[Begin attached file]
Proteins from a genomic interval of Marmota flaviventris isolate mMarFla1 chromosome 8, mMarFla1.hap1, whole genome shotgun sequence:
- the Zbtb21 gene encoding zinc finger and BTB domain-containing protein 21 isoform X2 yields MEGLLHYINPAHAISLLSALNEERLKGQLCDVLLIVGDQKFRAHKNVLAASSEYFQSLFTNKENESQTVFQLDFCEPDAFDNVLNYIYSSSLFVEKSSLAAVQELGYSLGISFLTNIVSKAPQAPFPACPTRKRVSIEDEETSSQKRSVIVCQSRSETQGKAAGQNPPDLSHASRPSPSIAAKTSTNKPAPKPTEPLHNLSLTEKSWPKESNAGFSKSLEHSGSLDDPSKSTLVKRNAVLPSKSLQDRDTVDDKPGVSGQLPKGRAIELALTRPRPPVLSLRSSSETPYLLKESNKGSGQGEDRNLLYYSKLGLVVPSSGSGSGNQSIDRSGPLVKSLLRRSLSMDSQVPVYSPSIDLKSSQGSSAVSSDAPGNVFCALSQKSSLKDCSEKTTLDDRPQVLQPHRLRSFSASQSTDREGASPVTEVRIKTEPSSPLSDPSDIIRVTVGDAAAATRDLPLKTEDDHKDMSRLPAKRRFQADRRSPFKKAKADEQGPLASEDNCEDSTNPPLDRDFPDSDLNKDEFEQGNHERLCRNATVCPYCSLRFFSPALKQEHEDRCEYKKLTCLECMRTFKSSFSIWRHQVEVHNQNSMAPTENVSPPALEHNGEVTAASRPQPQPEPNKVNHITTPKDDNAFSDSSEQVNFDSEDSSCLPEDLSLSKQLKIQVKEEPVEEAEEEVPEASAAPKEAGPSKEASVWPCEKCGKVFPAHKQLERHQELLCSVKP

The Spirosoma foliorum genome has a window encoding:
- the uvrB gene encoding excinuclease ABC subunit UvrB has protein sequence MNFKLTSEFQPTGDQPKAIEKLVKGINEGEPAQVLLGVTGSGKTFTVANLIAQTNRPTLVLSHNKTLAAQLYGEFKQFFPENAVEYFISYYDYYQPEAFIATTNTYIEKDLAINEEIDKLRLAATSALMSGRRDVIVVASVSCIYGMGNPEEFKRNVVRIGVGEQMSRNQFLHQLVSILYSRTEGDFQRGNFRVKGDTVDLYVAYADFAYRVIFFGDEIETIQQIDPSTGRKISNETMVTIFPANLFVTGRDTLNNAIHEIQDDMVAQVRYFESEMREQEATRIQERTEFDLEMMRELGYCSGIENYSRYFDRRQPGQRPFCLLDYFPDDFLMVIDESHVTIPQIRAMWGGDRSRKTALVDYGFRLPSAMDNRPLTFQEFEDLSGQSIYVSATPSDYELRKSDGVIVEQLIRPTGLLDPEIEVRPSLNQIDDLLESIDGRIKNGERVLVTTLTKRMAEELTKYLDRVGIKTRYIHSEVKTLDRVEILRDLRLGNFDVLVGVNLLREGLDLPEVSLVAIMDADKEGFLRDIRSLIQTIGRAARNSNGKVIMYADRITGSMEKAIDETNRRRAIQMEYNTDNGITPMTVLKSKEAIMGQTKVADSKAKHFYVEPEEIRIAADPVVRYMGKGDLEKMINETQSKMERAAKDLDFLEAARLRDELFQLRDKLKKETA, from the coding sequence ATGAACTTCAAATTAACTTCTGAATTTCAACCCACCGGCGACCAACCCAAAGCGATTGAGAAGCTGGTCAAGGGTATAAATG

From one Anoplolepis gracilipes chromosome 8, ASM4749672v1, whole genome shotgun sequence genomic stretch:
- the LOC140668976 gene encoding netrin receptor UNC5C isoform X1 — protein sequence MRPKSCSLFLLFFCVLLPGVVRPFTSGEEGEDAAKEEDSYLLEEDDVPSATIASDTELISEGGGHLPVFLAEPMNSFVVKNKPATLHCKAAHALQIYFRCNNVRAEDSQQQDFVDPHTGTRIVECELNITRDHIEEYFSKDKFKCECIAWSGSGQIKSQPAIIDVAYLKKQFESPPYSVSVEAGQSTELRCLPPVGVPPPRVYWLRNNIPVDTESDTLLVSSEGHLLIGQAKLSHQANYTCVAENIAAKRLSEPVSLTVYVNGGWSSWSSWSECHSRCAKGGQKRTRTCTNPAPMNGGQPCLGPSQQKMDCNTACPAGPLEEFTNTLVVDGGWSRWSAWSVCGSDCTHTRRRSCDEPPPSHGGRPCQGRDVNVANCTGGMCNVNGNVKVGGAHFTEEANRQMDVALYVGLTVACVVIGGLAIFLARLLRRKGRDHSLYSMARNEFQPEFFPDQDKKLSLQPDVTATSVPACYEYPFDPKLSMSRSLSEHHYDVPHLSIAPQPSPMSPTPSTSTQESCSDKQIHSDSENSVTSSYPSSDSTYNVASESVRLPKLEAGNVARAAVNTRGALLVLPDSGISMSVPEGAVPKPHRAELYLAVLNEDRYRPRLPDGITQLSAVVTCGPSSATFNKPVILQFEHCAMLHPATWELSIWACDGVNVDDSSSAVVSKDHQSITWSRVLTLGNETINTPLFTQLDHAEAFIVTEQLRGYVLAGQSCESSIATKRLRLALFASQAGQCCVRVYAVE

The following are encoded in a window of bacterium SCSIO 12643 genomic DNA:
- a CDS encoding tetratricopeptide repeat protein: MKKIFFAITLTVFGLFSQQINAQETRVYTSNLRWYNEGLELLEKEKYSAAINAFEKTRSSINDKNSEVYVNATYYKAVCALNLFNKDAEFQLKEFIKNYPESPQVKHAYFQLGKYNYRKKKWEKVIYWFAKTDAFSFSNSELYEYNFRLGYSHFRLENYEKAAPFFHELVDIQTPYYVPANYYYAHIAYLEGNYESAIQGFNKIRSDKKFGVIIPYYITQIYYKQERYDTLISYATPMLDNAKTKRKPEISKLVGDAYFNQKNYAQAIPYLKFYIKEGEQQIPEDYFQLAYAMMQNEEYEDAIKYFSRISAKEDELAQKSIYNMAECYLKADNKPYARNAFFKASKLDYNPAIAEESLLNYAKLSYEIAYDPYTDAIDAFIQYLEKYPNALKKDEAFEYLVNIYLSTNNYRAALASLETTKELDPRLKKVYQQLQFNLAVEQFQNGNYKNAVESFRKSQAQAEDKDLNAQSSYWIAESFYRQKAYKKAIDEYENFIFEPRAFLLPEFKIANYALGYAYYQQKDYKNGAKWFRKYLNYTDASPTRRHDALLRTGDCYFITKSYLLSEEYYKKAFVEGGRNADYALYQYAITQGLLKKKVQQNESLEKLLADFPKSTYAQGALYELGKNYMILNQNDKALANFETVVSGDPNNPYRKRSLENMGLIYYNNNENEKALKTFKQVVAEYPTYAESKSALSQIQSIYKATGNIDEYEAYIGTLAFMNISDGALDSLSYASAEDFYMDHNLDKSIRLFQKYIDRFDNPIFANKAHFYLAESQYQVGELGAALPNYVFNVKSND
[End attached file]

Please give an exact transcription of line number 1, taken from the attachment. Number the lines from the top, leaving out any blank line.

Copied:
Proteins from a genomic interval of Marmota flaviventris isolate mMarFla1 chromosome 8, mMarFla1.hap1, whole genome shotgun sequence: